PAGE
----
Church congregations gathered on Sunday for the first time in nearly two months.
Restrictions limiting the size of meeting due to the Covid-19 situation were lifted last week allowing gatherings of up to 100 people.
Church of the Blessed Sacrament parish priest Damian Wynn-Williams said it was with “great gladness” church members were able to gather for Mass as usual on Saturday at 7pm and Sunday at 8.30am and 10am.
“As had been expected numbers were down considerably, with some still feeling cautious at this time about coming out and mixing in crowds, but also no doubt because the longer Queen’s Birthday gave people the first real opportunity since the lockdown began to get away from town for a break,” Fr Wynn-Williams said.
About 120 attended services in Gore and 18 at Balfour.
“Of course we could not enjoy much socialising after the services afterwards – no cup of tea afterwards.
“People observed the required distancing from one another, signed in on arrival to record their contact details and used hand sanitiser.”
Gore Baptist Church pastor Brent Davie said the Sunday service resumed with some changes.
“Sunday mornings we now have two church services, now we have to record people coming, have hand sanitiser available,” he said.
Lumsden Balfour Kingston Presbyterian Church pastor Mike Kirkby-Sing said church services resumed observing a health and safety plan.
“At the same time online resources will continue to be provided for those not able to come to church,” he said.
During the lockdown restrictions churches used the internet to keep in touch.
Wyndham Evangelical Church pastor Geoff Lloyd said he had posting videos online including a service online for his congregation.
“On Monday there’s a video for the kids where my 2-year-old [Daniel] joins me on the beanbag for a Bible story and competition for any children who want to watch.”
Calvin Presbyterian Church lead minister Ken Williams said as well as Sunday services online congregation members sent in short videos which were posted as part of the service.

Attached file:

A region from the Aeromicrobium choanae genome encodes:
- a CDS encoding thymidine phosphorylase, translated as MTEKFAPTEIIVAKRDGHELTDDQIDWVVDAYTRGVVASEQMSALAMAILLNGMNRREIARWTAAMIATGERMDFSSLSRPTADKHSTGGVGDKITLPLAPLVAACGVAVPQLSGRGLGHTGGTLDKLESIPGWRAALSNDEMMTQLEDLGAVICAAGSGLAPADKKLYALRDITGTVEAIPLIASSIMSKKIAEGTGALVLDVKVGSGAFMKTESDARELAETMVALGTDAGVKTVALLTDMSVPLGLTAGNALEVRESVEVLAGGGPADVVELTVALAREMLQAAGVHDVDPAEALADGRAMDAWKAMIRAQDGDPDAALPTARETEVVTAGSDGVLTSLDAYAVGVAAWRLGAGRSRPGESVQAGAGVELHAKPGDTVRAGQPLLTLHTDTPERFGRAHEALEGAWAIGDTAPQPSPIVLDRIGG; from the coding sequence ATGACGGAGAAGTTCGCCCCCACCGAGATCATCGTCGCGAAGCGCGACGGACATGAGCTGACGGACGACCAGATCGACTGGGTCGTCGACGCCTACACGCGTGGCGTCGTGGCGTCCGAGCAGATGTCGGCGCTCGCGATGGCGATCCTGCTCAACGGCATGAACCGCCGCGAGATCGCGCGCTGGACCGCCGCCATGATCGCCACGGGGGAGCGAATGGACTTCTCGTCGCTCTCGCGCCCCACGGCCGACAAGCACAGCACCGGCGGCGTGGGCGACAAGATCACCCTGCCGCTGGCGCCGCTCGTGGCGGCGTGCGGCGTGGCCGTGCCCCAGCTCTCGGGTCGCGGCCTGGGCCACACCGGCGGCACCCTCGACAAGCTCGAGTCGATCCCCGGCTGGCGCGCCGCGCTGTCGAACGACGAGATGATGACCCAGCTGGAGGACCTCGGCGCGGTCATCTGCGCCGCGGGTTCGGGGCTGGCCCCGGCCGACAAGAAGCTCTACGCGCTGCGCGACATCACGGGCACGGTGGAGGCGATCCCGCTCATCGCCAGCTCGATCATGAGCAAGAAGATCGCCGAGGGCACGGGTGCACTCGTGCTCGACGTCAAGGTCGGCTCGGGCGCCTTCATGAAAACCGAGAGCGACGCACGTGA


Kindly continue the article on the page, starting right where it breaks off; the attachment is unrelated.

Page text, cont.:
“At a time when people couldn’t really see too many people it was lovely to see familiar faces on the screen,” he said.
Gore and Districts Anglican Parish vestry secretary Anne Gover said during lockdown church members held morning prayer four times a week, a Sunday morning service, vestry meetings and home group online using Zoom.
“Our Sunday morning Zoom service has attracted people from all over New Zealand and even Australia, the United Kingdom and South Africa, which has meant family members could be together at worship,” Mrs Gover said.
“Vestry agreed we would recommence services in the church beginning this coming Sunday, which is very appropriate as it is Trinity Sunday and Bishop Steven Benford is preaching.”
St Andrew’s Presbyterian Church session clerk Joy Creighton said the church was without a minister at present and each week during a lockdown a different person wrote a service that was sent out by email or posted or delivered to those without email access.
“About a third of our congregation don’t have computers so we decided not to go down the technology path with livestreaming of church services,” Mrs Creighton said.